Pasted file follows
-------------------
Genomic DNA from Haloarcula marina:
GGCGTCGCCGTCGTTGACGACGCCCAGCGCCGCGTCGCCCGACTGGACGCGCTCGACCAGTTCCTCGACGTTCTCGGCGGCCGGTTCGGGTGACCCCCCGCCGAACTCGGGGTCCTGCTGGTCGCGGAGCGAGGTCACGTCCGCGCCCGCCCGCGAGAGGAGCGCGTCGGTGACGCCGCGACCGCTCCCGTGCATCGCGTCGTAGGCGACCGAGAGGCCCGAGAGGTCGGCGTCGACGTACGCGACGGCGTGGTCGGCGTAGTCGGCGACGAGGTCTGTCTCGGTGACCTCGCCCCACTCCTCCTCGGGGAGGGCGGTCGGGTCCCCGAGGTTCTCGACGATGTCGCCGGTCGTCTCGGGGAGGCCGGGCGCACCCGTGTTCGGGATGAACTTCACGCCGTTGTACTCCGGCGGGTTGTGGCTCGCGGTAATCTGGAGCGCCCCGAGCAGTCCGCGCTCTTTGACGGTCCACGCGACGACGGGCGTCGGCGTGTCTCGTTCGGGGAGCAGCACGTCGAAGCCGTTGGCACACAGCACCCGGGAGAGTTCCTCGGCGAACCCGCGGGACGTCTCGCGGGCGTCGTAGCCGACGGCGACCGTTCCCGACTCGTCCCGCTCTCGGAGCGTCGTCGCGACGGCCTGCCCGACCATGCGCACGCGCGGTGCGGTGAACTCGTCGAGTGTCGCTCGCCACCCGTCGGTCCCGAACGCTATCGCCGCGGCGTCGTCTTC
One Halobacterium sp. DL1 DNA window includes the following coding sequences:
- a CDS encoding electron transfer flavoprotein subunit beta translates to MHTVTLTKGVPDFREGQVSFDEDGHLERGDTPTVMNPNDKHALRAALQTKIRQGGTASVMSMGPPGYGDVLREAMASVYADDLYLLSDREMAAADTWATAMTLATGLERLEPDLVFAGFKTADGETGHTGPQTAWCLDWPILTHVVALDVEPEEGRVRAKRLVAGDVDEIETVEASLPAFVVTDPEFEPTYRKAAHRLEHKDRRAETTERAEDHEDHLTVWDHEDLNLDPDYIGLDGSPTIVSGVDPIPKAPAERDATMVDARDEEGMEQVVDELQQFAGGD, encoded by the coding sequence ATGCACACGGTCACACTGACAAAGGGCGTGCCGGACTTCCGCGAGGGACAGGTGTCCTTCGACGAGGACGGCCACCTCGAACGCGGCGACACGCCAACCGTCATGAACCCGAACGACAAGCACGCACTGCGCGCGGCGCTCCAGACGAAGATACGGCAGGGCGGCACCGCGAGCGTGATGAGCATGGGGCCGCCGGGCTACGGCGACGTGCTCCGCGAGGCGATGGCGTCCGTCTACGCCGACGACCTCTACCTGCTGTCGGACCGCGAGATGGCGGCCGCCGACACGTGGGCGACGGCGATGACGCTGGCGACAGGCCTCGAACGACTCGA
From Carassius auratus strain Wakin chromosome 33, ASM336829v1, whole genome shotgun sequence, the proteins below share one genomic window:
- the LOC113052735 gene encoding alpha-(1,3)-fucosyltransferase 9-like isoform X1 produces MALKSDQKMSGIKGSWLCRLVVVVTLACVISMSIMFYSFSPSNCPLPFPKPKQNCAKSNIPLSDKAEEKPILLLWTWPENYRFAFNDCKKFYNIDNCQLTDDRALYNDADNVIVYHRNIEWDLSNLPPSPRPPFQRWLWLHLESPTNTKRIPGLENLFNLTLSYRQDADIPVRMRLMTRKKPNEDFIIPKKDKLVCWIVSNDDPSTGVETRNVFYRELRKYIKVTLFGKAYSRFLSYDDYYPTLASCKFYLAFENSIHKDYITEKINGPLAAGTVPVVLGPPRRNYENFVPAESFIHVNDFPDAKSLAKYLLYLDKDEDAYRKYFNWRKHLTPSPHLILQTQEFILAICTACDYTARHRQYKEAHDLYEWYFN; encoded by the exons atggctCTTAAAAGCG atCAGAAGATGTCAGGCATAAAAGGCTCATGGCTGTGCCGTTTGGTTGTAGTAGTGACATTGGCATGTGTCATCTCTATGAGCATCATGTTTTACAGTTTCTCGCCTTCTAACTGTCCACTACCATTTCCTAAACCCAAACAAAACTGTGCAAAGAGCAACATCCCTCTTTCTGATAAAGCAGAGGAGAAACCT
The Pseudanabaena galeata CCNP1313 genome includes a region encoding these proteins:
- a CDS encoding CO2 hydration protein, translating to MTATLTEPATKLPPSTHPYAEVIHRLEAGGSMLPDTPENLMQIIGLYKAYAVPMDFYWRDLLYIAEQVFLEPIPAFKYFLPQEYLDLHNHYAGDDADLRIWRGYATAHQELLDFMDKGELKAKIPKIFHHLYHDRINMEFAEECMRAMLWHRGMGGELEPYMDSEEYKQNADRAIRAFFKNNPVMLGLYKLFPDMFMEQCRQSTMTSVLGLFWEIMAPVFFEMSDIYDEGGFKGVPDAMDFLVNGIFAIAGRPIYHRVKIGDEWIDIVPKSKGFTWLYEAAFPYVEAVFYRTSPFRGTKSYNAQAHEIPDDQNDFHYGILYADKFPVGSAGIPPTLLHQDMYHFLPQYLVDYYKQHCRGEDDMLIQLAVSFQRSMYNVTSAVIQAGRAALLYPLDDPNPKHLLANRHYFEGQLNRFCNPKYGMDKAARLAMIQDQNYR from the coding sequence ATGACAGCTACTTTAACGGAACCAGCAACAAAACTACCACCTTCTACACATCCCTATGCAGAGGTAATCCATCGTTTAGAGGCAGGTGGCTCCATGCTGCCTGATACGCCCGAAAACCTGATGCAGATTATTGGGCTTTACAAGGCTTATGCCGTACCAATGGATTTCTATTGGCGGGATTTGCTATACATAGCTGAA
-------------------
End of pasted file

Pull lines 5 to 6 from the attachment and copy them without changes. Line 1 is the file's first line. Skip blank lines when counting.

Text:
From Carassius auratus strain Wakin chromosome 33, ASM336829v1, whole genome shotgun sequence, the proteins below share one genomic window:
- the LOC113052735 gene encoding alpha-(1,3)-fucosyltransferase 9-like isoform X1 produces MALKSDQKMSGIKGSWLCRLVVVVTLACVISMSIMFYSFSPSNCPLPFPKPKQNCAKSNIPLSDKAEEKPILLLWTWPENYRFAFNDCKKFYNIDNCQLTDDRALYNDADNVIVYHRNIEWDLSNLPPSPRPPFQRWLWLHLESPTNTKRIPGLENLFNLTLSYRQDADIPVRMRLMTRKKPNEDFIIPKKDKLVCWIVSNDDPSTGVETRNVFYRELRKYIKVTLFGKAYSRFLSYDDYYPTLASCKFYLAFENSIHKDYITEKINGPLAAGTVPVVLGPPRRNYENFVPAESFIHVNDFPDAKSLAKYLLYLDKDEDAYRKYFNWRKHLTPSPHLILQTQEFILAICTACDYTARHRQYKEAHDLYEWYFN; encoded by the exons atggctCTTAAAAGCG atCAGAAGATGTCAGGCATAAAAGGCTCATGGCTGTGCCGTTTGGTTGTAGTAGTGACATTGGCATGTGTCATCTCTATGAGCATCATGTTTTACAGTTTCTCGCCTTCTAACTGTCCACTACCATTTCCTAAACCCAAACAAAACTGTGCAAAGAGCAACATCCCTCTTTCTGATAAAGCAGAGGAGAAACCT